Members of the Redeemed Christian Church of God pray at Redemption Camp in Floyd, Texas, in 2009. The church is on a mission to spread to every city in North America.
Jessica Rinaldi Reuters /Landov

Originally published on Sun May 18, 2014 12:50 pm

In earlier times, white missionaries traveled from Europe and America to sub-Saharan Africa to save souls.

Today, the trend has reversed. Evangelists from the global south are targeting Americans and Europeans they say are ripe for Christian renewal.

There is no greater example than the Redeemed Christian Church of God. This ambitious Nigerian denomination has established its North American headquarters in Texas, and its goal is nothing less than becoming the next major global religion.

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Middle East
11:55 am
Sun May 18, 2014

Unity Is A Difficult Mission For Christians In Israel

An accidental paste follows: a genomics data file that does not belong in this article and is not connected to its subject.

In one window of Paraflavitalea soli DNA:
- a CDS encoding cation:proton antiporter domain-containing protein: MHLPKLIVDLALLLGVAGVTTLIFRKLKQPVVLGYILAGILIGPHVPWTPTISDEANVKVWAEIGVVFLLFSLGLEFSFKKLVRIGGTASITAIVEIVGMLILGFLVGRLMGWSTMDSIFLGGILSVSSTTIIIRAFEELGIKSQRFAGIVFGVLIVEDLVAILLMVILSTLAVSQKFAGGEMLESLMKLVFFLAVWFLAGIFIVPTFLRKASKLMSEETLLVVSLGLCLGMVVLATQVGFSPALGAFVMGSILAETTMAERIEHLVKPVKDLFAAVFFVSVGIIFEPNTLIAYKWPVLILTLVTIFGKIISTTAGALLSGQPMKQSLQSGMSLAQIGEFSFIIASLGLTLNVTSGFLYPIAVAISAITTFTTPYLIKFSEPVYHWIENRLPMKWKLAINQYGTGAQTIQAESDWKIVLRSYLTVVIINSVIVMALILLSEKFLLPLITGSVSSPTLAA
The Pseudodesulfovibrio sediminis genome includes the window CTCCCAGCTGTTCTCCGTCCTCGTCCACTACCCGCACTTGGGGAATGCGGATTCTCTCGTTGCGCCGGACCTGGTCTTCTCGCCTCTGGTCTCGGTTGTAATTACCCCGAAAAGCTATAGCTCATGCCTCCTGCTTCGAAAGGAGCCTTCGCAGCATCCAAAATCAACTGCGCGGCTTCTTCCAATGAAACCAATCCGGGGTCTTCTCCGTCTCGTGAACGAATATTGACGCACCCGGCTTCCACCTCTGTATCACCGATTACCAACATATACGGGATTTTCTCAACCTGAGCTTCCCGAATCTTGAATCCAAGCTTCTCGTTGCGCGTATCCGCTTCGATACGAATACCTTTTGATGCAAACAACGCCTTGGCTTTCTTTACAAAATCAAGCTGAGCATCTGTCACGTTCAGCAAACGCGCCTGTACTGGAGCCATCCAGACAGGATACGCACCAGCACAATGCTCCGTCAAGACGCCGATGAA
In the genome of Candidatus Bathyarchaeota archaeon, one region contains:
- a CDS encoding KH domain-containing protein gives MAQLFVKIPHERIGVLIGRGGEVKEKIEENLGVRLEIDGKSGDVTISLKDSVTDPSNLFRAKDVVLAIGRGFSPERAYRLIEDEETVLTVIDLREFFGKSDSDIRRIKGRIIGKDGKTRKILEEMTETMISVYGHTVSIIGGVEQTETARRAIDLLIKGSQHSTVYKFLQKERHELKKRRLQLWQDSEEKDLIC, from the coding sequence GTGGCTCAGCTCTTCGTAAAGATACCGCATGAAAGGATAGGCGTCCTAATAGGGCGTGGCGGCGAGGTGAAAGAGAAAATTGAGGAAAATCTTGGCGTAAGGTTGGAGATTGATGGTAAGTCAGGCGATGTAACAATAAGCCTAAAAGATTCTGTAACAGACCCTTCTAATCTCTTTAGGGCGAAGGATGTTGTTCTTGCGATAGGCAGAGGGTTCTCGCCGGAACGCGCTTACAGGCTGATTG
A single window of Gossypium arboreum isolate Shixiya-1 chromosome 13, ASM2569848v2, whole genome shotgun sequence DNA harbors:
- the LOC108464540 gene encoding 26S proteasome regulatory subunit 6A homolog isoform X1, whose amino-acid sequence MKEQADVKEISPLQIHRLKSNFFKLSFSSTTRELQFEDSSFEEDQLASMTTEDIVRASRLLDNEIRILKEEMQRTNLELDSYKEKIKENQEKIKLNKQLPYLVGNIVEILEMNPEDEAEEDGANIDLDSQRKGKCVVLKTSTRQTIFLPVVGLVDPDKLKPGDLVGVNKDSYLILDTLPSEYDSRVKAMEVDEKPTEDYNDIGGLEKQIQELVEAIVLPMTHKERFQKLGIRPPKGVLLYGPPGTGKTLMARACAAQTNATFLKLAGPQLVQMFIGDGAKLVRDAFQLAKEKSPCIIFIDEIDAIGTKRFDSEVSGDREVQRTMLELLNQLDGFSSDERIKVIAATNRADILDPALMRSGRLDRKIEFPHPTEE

Arab-Israeli children ride in a float during an annual march for Virgin Mary in the northern Israeli city of Haifa on May 11. Arab Christians don't mix much with migrant or Russian Christians.
Ahmad Gharibli AFP/Getty Images

Originally published on Mon May 19, 2014 12:58 pm

Pope Francis visits the Mideast next week, including Israel, where Christians make up just 2 percent of the population.

But since the last papal visit to the Holy Land five years ago, the number of Christians in Israel has increased, and the makeup of the Christian population has continued to shift.